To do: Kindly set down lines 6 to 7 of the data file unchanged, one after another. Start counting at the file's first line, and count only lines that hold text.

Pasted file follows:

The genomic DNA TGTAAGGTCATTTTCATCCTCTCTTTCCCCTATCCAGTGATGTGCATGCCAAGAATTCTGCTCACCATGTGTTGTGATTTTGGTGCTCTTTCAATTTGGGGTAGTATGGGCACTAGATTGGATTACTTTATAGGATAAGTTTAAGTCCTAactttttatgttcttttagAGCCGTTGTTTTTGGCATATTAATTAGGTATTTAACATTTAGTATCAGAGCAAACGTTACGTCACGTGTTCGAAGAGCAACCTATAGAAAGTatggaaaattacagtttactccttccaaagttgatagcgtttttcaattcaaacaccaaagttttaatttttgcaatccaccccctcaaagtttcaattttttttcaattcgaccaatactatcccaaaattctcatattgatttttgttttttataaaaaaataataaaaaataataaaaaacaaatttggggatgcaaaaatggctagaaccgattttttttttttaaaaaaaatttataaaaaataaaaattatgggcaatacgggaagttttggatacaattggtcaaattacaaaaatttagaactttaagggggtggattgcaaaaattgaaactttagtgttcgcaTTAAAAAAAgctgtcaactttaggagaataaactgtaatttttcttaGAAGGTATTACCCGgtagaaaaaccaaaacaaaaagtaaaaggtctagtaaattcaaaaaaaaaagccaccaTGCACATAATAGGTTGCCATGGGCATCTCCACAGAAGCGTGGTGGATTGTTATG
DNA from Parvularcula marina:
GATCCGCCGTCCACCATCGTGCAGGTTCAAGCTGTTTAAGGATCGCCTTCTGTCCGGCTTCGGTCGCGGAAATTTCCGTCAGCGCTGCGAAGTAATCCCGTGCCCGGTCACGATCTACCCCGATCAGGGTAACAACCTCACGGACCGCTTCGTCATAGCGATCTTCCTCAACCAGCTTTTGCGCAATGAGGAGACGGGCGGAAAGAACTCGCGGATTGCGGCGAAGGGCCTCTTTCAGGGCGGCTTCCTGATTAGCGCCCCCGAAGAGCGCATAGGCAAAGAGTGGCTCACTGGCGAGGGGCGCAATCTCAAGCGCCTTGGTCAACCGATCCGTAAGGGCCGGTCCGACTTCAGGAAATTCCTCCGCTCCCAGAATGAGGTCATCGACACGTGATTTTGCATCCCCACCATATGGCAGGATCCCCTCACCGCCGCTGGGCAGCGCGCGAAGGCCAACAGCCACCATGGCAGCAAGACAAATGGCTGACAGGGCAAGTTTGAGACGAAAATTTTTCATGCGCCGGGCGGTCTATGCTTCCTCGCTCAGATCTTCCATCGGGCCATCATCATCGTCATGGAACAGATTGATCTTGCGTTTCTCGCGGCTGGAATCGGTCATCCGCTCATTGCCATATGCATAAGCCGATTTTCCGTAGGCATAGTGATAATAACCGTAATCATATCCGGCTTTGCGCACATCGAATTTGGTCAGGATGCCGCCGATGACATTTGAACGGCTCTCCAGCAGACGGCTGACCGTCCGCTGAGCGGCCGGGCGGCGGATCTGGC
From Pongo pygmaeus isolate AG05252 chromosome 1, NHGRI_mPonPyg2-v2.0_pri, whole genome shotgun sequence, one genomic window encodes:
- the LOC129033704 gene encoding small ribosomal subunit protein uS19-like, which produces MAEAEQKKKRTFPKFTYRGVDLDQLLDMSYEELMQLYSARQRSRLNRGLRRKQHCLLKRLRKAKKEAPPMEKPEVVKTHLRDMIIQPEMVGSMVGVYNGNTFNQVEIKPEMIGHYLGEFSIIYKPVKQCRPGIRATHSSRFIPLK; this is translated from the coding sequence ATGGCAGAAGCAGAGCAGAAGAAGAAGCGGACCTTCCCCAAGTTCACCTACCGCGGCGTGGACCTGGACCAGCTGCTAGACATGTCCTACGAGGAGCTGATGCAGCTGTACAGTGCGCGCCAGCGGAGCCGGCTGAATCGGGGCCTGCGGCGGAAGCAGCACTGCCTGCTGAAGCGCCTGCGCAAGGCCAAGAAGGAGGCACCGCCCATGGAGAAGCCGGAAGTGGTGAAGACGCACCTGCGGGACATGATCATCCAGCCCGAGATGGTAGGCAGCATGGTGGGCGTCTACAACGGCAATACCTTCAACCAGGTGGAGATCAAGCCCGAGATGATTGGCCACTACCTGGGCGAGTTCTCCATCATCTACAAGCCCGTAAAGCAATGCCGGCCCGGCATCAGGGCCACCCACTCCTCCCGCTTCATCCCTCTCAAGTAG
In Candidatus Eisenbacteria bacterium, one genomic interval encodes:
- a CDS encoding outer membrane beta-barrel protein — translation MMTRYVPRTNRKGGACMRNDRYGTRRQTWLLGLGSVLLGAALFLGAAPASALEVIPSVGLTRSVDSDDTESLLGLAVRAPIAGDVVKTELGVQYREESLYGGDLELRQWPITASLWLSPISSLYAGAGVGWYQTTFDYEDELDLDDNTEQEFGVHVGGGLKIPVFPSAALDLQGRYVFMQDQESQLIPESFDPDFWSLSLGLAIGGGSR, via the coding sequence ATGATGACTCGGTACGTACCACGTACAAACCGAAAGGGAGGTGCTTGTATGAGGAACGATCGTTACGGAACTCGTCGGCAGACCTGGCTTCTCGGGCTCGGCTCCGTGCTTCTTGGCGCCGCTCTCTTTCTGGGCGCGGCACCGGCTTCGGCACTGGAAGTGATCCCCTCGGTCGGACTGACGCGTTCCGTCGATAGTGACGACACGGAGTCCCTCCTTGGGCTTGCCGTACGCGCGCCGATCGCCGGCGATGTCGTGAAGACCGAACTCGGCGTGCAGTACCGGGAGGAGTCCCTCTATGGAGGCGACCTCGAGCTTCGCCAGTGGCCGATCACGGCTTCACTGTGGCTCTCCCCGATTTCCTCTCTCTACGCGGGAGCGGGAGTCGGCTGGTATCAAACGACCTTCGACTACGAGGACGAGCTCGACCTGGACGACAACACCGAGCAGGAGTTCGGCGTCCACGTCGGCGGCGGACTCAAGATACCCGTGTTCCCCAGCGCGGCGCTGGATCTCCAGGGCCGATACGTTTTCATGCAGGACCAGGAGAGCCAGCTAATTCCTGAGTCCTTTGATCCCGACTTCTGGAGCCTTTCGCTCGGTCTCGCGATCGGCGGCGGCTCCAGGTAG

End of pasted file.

In Candidatus Eisenbacteria bacterium, one genomic interval encodes:
- a CDS encoding outer membrane beta-barrel protein — translation MMTRYVPRTNRKGGACMRNDRYGTRRQTWLLGLGSVLLGAALFLGAAPASALEVIPSVGLTRSVDSDDTESLLGLAVRAPIAGDVVKTELGVQYREESLYGGDLELRQWPITASLWLSPISSLYAGAGVGWYQTTFDYEDELDLDDNTEQEFGVHVGGGLKIPVFPSAALDLQGRYVFMQDQESQLIPESFDPDFWSLSLGLAIGGGSR, via the coding sequence ATGATGACTCGGTACGTACCACGTACAAACCGAAAGGGAGGTGCTTGTATGAGGAACGATCGTTACGGAACTCGTCGGCAGACCTGGCTTCTCGGGCTCGGCTCCGTGCTTCTTGGCGCCGCTCTCTTTCTGGGCGCGGCACCGGCTTCGGCACTGGAAGTGATCCCCTCGGTCGGACTGACGCGTTCCGTCGATAGTGACGACACGGAGTCCCTCCTTGGGCTTGCCGTACGCGCGCCGATCGCCGGCGATGTCGTGAAGACCGAACTCGGCGTGCAGTACCGGGAGGAGTCCCTCTATGGAGGCGACCTCGAGCTTCGCCAGTGGCCGATCACGGCTTCACTGTGGCTCTCCCCGATTTCCTCTCTCTACGCGGGAGCGGGAGTCGGCTGGTATCAAACGACCTTCGACTACGAGGACGAGCTCGACCTGGACGACAACACCGAGCAGGAGTTCGGCGTCCACGTCGGCGGCGGACTCAAGATACCCGTGTTCCCCAGCGCGGCGCTGGATCTCCAGGGCCGATACGTTTTCATGCAGGACCAGGAGAGCCAGCTAATTCCTGAGTCCTTTGATCCCGACTTCTGGAGCCTTTCGCTCGGTCTCGCGATCGGCGGCGGCTCCAGGTAG